In the contact center industry, the guiding principal is typically, “If you can’t prove it, it didn’t happen”. Have you ever called into a customer service line for a second time for the same issue, only to discover there is no record of your first contact? How frustrating is that? It makes you question if contact center agents ever intentionally fail to update contact notes when they deliver less than stellar service. Sadly, the answer to the question is an astounding YES!
What system does your company use to ensure proper record of customer interactions? How much money is wasted per year as a result of repeat contacts that could be avoided through the “A” word, accountability? These are huge areas of concern associated with companies with agents handing customer interactions. Many companies integrate Customer Relationship Managers (CRMs) into their IVR and other communication channels to screen-pop accounts once customers are identified. In this process, many companies have implemented a tagging system to automatically post system account notes associating an agent to the customer contact with time, date, and agent ID upon contact routing. This system automatically records the agent name that has accessed the account – which introduces the concept of awareness and accountability. Agents that know their agent ID is systematically posted to an account are more likely to deliver a satisfying level of service than agents with the knowledge that they can’t be traced. Why is this? Well, in my humble opinion, it’s a matter of tolerance.
Is your company tolerant of poor customer service and insufficient follow-up? Or is it constantly making customer experience a priority? Companies that make customer experience a priority hold contact center agents accountable to documenting what has transpired within every customer interaction, with all communication channels, ensuring that the use of notes and contact reason dispositions are entered.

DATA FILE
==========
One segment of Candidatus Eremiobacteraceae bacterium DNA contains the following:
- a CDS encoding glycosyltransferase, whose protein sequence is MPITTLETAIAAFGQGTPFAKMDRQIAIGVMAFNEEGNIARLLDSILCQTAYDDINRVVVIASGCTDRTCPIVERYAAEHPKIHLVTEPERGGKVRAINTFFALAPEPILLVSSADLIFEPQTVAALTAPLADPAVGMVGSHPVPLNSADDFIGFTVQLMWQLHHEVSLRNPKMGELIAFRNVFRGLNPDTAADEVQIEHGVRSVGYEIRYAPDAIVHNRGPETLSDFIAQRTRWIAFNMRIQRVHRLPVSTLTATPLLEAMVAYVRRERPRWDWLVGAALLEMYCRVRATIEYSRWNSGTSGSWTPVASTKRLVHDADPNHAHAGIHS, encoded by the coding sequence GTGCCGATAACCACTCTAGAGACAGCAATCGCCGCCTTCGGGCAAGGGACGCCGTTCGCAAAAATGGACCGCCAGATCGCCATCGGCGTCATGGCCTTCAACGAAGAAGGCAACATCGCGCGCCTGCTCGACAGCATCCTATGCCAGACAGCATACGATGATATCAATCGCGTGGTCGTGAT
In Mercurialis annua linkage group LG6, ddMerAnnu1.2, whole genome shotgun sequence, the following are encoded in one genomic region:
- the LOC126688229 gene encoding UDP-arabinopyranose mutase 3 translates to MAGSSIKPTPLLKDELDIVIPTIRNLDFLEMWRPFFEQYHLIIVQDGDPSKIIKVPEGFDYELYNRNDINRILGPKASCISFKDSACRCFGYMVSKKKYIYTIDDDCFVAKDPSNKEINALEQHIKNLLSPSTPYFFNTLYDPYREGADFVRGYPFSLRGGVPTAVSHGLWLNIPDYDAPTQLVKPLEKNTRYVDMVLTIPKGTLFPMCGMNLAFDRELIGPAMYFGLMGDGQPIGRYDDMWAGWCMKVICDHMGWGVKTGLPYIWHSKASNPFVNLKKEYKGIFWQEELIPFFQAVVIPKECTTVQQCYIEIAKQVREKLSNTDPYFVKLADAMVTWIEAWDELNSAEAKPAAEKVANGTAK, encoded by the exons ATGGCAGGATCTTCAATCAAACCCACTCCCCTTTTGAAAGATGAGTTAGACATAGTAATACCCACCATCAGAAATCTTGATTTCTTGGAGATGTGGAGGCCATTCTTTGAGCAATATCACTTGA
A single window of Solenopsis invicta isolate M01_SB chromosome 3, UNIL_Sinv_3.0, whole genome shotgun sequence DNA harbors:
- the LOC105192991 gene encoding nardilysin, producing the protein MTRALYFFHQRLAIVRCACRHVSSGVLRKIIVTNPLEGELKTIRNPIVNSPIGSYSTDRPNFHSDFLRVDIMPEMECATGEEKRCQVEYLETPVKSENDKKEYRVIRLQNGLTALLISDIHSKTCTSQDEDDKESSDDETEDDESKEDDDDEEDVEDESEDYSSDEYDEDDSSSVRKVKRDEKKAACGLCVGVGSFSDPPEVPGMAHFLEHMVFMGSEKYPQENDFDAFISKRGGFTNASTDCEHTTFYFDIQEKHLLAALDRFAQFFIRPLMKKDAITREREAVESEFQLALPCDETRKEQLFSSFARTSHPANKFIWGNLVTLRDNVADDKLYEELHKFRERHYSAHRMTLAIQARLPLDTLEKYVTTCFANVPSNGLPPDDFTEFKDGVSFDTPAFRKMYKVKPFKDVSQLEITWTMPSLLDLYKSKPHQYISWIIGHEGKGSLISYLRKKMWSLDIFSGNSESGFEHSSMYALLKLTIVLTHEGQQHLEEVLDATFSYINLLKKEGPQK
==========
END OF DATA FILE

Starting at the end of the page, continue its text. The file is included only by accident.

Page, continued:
Contact center supervisors and/or quality assurance teams are tasked with the duty of monitoring contact recordings (audio and screen), to measure policy adherence and to assess quality assurance scores associated to customer interactions. This quality assurance process generally includes the review of all account notes entered (or maybe not entered) by the agent. Companies that are committed to customer experience also provide the opportunity for customers to provide agent feedback by sending a survey invitation using the communication channel initiated from the customer interaction. These combined efforts are all great ways of holding agents accountable, coaching and counseling agents that require it, and rewarding agents that delight. Can your agents & customers prove it?